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 Post subject: Re: Who will save the acela?
PostPosted: Wed Jun 12, 2019 3:48 pm 

Joined: Sat Jan 21, 2012 10:03 pm
Posts: 154
Location: Pennsylvania
BigBoy 4023 wrote:
Acela is just too new still in my book to be worthy of preservation. It's akin to preserving one of the big diesels in use currently.

Robert


Seeing as the Acela is arguably the first truly successful American high speed train, it is a very worthy of preservation, regardless of how new it is.


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 Post subject: Re: Who will save the acela?
PostPosted: Wed Jun 12, 2019 4:21 pm 

Joined: Tue Mar 27, 2012 4:49 pm
Posts: 158
Location: Los Altos, CA
RCD wrote:
Amtrak getting closer to rolling out their next-generation high-speed train. The question must be asked who will preserve an acela train set?


Former Washington Post columnist Bob Levey preserved the spirit of "Acela" in these classic columns:

https://www.washingtonpost.com/archive/ ... d0bceef8b6

https://www.washingtonpost.com/archive/ ... f2d6ef7582


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 Post subject: Re: Who will save the acela?
PostPosted: Wed Jun 12, 2019 5:06 pm 

Joined: Sun Aug 22, 2004 1:51 pm
Posts: 9310
Location: Somewhere north of Prescott, AZ on the Santa Fe "Peavine"
o484 wrote:
Seeing as the Acela is arguably the first truly successful American high speed train, it is a very worthy of preservation, regardless of how new it is.


Many could make the case for the Metroliner instead--and have.

Getting to the issue of preservation, as pointed out above preservation of any complete trainset--from the original Zephyrs or Flying Yankee to the Metroliners, APT, HST, and Shinkansens brings about their own logistical challenges. Given that the Amfleets they were supposed to largely replace are in far more dire need of retirement, I foresee Amtrak somehow cascading down cars or trainsets to lesser NEC/Harrisburg services, which may buy us more time yet.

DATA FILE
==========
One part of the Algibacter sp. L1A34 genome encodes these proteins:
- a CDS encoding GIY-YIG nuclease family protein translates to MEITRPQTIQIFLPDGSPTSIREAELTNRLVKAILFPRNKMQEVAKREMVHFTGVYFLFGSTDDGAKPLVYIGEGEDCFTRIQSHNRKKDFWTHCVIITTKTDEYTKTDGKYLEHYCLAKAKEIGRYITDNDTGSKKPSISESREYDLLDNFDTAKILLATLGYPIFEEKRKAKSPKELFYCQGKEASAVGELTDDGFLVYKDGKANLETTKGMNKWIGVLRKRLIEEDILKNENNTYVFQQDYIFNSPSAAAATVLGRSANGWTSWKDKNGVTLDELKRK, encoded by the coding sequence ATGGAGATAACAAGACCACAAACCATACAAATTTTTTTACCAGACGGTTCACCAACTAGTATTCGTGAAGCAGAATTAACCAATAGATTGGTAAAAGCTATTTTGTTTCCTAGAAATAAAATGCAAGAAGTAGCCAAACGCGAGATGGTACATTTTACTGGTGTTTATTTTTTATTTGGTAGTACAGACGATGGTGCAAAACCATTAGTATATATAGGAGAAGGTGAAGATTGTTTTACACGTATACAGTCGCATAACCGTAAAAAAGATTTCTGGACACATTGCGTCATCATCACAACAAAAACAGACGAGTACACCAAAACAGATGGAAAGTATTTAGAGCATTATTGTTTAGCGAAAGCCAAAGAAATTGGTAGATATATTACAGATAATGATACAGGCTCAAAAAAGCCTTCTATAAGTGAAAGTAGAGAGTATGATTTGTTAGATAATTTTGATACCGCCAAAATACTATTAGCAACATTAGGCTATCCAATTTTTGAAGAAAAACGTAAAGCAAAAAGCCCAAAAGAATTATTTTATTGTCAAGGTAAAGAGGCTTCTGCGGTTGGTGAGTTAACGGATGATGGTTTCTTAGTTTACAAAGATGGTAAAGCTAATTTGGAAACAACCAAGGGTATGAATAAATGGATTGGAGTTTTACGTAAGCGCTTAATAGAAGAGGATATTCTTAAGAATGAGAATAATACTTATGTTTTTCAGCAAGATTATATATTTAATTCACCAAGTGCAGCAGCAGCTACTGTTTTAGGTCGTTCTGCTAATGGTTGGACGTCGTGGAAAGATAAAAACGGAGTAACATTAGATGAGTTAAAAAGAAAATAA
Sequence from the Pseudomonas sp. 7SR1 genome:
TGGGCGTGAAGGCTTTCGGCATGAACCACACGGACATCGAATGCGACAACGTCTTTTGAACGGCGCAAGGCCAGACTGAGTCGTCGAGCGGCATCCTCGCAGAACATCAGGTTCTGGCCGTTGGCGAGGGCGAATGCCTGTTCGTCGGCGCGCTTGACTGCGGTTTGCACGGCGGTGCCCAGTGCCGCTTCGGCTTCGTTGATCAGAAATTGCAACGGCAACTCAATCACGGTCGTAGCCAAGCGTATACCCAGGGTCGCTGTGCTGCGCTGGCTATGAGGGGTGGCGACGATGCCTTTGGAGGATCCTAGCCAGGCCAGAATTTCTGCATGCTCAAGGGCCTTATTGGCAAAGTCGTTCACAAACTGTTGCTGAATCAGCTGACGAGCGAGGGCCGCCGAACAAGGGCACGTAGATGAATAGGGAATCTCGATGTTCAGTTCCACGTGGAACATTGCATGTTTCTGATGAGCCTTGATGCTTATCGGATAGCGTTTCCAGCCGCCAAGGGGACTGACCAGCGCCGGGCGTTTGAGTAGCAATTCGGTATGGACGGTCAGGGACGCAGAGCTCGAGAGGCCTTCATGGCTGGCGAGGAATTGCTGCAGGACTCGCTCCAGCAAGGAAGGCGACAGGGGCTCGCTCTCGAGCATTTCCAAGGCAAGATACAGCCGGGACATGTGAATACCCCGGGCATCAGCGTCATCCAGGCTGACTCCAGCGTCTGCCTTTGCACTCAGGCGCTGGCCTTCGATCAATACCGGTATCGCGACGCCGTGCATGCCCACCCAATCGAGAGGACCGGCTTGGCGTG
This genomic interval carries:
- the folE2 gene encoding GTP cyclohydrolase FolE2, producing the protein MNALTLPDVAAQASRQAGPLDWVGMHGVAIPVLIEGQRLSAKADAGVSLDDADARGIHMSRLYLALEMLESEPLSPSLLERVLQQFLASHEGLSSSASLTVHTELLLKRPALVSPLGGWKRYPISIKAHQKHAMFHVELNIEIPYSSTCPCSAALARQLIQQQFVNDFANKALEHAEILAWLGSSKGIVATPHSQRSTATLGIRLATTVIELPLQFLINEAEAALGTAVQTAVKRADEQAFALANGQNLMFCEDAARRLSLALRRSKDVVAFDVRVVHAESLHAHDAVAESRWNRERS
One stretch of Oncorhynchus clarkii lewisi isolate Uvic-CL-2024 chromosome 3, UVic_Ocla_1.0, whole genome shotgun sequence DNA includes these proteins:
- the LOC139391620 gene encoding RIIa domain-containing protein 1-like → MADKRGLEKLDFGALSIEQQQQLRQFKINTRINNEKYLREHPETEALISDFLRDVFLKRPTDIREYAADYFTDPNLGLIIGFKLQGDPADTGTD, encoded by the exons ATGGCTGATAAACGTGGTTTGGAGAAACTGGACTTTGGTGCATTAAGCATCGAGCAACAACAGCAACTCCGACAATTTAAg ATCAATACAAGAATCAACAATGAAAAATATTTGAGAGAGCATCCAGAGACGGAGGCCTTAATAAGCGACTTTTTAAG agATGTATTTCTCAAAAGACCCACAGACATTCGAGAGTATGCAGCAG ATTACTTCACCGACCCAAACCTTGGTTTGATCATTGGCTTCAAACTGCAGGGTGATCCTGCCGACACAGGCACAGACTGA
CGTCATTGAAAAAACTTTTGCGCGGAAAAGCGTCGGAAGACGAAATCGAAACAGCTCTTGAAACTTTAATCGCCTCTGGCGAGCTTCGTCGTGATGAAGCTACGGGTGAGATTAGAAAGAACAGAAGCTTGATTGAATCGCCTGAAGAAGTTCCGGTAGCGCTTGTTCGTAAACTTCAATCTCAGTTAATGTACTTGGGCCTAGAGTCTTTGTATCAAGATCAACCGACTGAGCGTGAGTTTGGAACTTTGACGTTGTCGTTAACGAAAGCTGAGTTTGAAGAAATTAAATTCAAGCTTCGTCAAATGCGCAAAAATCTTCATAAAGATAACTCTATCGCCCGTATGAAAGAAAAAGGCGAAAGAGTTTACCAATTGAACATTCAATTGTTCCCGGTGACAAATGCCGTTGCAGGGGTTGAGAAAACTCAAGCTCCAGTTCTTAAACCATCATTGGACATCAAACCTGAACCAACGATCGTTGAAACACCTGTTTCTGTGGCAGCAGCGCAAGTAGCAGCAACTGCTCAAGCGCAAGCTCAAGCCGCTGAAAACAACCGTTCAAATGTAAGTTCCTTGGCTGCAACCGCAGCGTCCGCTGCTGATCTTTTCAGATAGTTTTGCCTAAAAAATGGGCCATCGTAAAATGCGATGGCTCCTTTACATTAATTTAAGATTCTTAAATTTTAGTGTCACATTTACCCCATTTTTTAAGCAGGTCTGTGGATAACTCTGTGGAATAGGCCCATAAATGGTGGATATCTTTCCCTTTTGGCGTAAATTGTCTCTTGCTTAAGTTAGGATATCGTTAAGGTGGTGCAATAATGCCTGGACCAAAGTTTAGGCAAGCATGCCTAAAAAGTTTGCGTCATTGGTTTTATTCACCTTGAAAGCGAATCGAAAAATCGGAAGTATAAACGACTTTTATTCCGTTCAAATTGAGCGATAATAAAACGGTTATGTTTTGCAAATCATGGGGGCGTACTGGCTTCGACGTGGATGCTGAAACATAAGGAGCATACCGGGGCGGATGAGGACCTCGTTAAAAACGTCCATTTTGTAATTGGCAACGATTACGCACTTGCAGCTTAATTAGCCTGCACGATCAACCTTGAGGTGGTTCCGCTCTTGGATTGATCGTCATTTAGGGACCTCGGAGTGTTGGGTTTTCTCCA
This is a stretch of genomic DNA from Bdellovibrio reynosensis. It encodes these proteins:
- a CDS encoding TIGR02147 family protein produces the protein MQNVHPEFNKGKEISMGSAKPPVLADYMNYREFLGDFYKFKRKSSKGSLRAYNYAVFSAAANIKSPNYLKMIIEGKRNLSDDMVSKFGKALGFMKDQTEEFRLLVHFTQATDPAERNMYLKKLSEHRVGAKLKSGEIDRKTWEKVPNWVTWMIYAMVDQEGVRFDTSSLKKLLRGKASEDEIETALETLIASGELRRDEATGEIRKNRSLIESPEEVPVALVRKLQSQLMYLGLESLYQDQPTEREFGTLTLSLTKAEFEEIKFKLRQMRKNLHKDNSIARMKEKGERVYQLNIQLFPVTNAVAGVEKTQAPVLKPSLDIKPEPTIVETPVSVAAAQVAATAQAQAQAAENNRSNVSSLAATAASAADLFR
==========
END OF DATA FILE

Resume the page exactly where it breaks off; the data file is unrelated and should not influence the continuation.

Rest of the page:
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 Post subject: Re: Who will save the acela?
PostPosted: Wed Jun 12, 2019 5:29 pm 

Joined: Sun Aug 22, 2004 1:51 pm
Posts: 9310
Location: Somewhere north of Prescott, AZ on the Santa Fe "Peavine"
BigBoy 4023 wrote:
Acela is just too new still in my book to be worthy of preservation. It's akin to preserving one of the big diesels in use currently.

If we took this "too new" attitude to heart universally, most of the last of big steam, and most of the first generation diesels, would not have been saved.

UP Big Boys were all retired at around 15-18 years of age.

N&W 611 was in service less than ten years.

Alco PAs largely disappeared in about 15 years.

Baldwin Centipedes, FM C-Liners, Sharks, etc.--all ten to fifteen years, and kept alive mostly by equipment trusts.

The latter two cases may be examples of why we preserve the successful and ditch the unsuccessful.

There were people who said (and still say ) Amtrak/commuter F40PHs are "too new."